Skip to content

Trump Foreign Policy Speech Makes All the Right Enemies

SIGN UP FOR OUR NEWSLETTER

The results are in.

Trump’s foreign policy speech made the right enemies… again.

National Review hated it; Slate hated it; The New York Times hated it; MSNBC hated it; CNN hated it; The New Yorker hated it; The Daily Beast hated it.

Establishment pundits at The Washington Times, the Wall Street Journal, and the Economist hated it, and though he has not yet mentioned the speech, I am sure that Bill Kristol hated it; Charles Krauthammer and Senator Lindsey Graham certainly did.

Just about everyone in the establishment on both sides of the political spectrum hated it.

That is why all real conservative Americans should love it.

As I highlighted in February, Trump’s traditional American foreign policy is a refreshing departure from the bomb-away mentality of the modern Republican Party. Certainly Ron Paul offered a similar reprieve from American adventurism during his failed presidential bids, and Pat Buchanan made nonintervention a core theme of his run for the presidency in the 1980s and 1990s, but Trump has been able to rally more people around his candidacy and thus has made nonintervention sexy again.

Virtually all of the criticism of Trump’s speech has focused on the pre-World War II failed “America First” program made famous (or infamous if you are an establishment type) by Charles Lindbergh. Republican Senator Robert Taft later echoed this traditional strain of American foreign policy when he warned against aggressive American tactics during the Cold War, particularly in relation to Asia. The candle was not worth the wax. Eighty thousand dead Americans and their grieving families would probably agree.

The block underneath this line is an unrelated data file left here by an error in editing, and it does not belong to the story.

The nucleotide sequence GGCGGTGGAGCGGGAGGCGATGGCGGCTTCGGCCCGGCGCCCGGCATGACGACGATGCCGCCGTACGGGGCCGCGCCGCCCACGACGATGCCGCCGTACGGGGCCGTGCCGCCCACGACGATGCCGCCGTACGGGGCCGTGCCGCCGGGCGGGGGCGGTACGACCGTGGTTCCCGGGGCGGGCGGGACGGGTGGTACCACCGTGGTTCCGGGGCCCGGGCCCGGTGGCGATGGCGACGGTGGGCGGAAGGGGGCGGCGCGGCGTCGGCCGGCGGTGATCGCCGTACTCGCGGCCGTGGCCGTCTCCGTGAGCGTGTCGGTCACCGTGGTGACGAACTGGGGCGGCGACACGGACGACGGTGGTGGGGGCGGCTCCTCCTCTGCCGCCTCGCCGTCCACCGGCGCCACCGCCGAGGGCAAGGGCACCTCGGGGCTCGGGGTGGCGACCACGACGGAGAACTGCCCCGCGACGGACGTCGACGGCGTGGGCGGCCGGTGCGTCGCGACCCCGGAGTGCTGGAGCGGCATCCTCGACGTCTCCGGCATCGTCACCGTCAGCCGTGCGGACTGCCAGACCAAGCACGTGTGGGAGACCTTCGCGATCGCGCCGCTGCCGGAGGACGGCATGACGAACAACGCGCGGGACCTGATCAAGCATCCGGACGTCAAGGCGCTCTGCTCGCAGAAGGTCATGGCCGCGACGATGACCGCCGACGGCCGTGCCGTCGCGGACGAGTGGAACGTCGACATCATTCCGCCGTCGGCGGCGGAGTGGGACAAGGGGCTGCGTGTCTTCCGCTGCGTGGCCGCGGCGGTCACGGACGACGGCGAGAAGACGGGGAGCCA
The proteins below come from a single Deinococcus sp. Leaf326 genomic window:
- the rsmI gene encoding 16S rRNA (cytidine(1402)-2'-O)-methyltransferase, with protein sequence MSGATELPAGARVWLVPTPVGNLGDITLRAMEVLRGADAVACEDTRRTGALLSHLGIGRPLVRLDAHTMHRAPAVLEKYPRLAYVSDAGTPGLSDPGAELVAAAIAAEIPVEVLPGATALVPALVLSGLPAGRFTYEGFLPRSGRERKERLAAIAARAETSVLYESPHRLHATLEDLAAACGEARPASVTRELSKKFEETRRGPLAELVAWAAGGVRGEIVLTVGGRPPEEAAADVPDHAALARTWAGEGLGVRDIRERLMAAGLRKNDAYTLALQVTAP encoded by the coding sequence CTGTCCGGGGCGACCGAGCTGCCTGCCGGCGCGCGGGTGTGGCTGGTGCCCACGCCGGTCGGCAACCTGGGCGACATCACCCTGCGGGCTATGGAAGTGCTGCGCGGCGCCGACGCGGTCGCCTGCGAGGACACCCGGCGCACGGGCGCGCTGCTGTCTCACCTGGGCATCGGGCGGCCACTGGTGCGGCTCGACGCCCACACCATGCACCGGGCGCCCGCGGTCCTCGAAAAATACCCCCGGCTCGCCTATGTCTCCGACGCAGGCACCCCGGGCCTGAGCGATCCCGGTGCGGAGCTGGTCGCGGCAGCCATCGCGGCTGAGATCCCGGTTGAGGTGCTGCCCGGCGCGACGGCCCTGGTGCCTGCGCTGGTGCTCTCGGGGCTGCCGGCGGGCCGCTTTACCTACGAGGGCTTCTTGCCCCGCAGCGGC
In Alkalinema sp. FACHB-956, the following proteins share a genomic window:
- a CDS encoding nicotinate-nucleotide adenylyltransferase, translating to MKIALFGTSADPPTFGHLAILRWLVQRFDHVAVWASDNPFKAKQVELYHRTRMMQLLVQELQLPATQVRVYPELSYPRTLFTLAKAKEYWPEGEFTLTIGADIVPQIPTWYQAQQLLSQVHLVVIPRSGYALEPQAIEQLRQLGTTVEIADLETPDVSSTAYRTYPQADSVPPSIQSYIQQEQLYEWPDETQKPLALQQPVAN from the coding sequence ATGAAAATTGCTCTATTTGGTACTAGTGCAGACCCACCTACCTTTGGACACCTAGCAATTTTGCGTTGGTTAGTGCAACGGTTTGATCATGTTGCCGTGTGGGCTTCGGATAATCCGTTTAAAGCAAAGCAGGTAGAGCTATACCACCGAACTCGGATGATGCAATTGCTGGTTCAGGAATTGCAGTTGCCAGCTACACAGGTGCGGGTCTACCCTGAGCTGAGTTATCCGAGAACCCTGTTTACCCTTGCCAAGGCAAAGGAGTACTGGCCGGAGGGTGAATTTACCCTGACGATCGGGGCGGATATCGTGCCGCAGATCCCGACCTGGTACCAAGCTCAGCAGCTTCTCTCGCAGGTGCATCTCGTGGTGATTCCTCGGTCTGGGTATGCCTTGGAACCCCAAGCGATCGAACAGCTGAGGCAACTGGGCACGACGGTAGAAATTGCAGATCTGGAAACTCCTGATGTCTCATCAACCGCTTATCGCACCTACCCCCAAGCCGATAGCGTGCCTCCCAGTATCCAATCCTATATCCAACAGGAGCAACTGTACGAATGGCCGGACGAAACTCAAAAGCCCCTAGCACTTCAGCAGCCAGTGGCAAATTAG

It still must be asked, are Trump’s attacks against the establishment some wild roundhouse, or do they have a traditional American basis? Is nonintervention truly conservative, or is it simply a publicity stunt to get people to vote “Trump” after nearly twenty years of massive and bloody American intervention abroad?

Both George Washington and Thomas Jefferson considered neutrality to be the preferable American foreign policy position. Jefferson is the president who coined the phrase “entangling alliances” when he said in his First Inaugural Address that American foreign policy should be “peace, commerce, and honest friendship with all nations, entangling alliances with none.”

This did not make Jefferson a pantywaist yellowbelly. He aggressively put an end to the Barbary Wars with swift action against Muslim warlords, many of whom had enslaved Americans in North Africa. Trump has promised the same approach with ISIS.  And, in contrast to the current administration’s mess of a foreign policy, Trump has pledged to work with European powers who are concerned about international Islamic terrorism. Zdrahstuiteh, Russia.